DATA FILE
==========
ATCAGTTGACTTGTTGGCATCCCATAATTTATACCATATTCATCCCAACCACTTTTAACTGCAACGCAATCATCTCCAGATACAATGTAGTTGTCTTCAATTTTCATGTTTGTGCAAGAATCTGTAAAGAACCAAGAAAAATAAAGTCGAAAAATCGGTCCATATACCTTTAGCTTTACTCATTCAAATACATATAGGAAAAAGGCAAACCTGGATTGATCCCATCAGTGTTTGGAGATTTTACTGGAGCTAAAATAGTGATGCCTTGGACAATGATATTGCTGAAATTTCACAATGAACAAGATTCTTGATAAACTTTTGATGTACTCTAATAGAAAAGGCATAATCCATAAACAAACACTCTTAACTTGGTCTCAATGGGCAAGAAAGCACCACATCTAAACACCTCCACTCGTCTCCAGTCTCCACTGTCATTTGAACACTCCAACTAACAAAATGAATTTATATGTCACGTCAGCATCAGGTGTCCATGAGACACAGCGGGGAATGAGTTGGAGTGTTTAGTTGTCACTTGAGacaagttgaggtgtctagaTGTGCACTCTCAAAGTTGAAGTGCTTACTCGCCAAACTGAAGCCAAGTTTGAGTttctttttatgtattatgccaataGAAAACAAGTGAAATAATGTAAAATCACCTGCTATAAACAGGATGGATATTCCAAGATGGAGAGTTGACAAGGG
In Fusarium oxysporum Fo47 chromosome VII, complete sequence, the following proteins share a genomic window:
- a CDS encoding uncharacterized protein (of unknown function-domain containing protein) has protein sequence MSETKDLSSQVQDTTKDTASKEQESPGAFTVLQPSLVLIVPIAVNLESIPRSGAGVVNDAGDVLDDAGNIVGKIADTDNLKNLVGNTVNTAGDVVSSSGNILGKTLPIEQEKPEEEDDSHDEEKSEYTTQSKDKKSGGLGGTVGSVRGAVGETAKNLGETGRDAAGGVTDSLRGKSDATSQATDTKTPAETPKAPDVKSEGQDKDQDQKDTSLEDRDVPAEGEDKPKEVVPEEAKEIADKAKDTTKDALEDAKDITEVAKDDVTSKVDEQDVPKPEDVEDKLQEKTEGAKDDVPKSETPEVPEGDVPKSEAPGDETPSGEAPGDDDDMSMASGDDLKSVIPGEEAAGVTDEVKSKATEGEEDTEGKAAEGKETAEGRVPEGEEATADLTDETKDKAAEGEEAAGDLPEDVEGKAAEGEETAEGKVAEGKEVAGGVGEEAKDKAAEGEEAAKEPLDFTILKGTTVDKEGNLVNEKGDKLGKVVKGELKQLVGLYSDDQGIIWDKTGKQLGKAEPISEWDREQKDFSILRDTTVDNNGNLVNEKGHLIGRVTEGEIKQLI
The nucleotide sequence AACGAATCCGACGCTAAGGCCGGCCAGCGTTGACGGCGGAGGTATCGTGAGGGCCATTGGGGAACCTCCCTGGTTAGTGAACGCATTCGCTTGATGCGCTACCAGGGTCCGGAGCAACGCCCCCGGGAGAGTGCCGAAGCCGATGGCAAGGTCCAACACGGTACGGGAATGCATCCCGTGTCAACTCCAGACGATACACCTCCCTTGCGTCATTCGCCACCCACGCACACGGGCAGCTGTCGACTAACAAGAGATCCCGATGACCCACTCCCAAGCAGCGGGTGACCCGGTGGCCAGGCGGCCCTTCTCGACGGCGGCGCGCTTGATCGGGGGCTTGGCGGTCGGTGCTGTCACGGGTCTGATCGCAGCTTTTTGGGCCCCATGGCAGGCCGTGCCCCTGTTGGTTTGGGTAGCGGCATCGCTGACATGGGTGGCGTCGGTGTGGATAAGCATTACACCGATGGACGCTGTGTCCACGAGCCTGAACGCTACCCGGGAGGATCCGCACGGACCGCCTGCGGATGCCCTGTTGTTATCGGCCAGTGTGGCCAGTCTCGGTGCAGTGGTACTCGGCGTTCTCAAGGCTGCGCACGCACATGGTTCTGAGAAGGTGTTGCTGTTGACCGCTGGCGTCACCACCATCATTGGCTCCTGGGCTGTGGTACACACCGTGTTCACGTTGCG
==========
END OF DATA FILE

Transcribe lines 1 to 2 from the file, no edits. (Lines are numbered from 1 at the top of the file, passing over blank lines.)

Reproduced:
ATCAGTTGACTTGTTGGCATCCCATAATTTATACCATATTCATCCCAACCACTTTTAACTGCAACGCAATCATCTCCAGATACAATGTAGTTGTCTTCAATTTTCATGTTTGTGCAAGAATCTGTAAAGAACCAAGAAAAATAAAGTCGAAAAATCGGTCCATATACCTTTAGCTTTACTCATTCAAATACATATAGGAAAAAGGCAAACCTGGATTGATCCCATCAGTGTTTGGAGATTTTACTGGAGCTAAAATAGTGATGCCTTGGACAATGATATTGCTGAAATTTCACAATGAACAAGATTCTTGATAAACTTTTGATGTACTCTAATAGAAAAGGCATAATCCATAAACAAACACTCTTAACTTGGTCTCAATGGGCAAGAAAGCACCACATCTAAACACCTCCACTCGTCTCCAGTCTCCACTGTCATTTGAACACTCCAACTAACAAAATGAATTTATATGTCACGTCAGCATCAGGTGTCCATGAGACACAGCGGGGAATGAGTTGGAGTGTTTAGTTGTCACTTGAGacaagttgaggtgtctagaTGTGCACTCTCAAAGTTGAAGTGCTTACTCGCCAAACTGAAGCCAAGTTTGAGTttctttttatgtattatgccaataGAAAACAAGTGAAATAATGTAAAATCACCTGCTATAAACAGGATGGATATTCCAAGATGGAGAGTTGACAAGGG
In Fusarium oxysporum Fo47 chromosome VII, complete sequence, the following proteins share a genomic window: